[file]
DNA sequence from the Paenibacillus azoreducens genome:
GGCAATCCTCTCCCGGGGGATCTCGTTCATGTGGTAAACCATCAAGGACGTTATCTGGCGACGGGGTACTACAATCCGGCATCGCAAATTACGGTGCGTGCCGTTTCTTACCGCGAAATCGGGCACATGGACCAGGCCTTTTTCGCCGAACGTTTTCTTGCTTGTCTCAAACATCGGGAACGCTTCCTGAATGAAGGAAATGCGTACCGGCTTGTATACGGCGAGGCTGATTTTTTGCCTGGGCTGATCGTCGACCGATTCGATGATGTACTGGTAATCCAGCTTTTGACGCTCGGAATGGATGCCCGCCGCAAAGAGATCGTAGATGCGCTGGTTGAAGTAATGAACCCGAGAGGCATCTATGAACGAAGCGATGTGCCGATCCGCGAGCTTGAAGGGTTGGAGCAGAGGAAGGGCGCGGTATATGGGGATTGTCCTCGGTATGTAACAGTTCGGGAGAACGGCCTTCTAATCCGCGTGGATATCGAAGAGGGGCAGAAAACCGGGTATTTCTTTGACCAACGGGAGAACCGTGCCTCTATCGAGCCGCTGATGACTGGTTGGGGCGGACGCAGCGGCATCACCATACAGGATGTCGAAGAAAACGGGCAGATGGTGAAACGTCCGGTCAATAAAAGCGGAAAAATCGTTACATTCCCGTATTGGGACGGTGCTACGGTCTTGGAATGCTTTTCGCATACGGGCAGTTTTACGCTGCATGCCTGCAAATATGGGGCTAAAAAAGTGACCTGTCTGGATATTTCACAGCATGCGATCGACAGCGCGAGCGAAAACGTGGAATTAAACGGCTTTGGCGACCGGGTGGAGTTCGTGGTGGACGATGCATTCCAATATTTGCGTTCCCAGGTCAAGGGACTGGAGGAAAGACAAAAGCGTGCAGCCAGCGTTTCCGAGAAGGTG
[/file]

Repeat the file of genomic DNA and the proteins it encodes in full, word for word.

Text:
DNA sequence from the Paenibacillus azoreducens genome:
GGCAATCCTCTCCCGGGGGATCTCGTTCATGTGGTAAACCATCAAGGACGTTATCTGGCGACGGGGTACTACAATCCGGCATCGCAAATTACGGTGCGTGCCGTTTCTTACCGCGAAATCGGGCACATGGACCAGGCCTTTTTCGCCGAACGTTTTCTTGCTTGTCTCAAACATCGGGAACGCTTCCTGAATGAAGGAAATGCGTACCGGCTTGTATACGGCGAGGCTGATTTTTTGCCTGGGCTGATCGTCGACCGATTCGATGATGTACTGGTAATCCAGCTTTTGACGCTCGGAATGGATGCCCGCCGCAAAGAGATCGTAGATGCGCTGGTTGAAGTAATGAACCCGAGAGGCATCTATGAACGAAGCGATGTGCCGATCCGCGAGCTTGAAGGGTTGGAGCAGAGGAAGGGCGCGGTATATGGGGATTGTCCTCGGTATGTAACAGTTCGGGAGAACGGCCTTCTAATCCGCGTGGATATCGAAGAGGGGCAGAAAACCGGGTATTTCTTTGACCAACGGGAGAACCGTGCCTCTATCGAGCCGCTGATGACTGGTTGGGGCGGACGCAGCGGCATCACCATACAGGATGTCGAAGAAAACGGGCAGATGGTGAAACGTCCGGTCAATAAAAGCGGAAAAATCGTTACATTCCCGTATTGGGACGGTGCTACGGTCTTGGAATGCTTTTCGCATACGGGCAGTTTTACGCTGCATGCCTGCAAATATGGGGCTAAAAAAGTGACCTGTCTGGATATTTCACAGCATGCGATCGACAGCGCGAGCGAAAACGTGGAATTAAACGGCTTTGGCGACCGGGTGGAGTTCGTGGTGGACGATGCATTCCAATATTTGCGTTCCCAGGTCAAGGGACTGGAGGAAAGACAAAAGCGTGCAGCCAGCGTTTCCGAGAAGGTG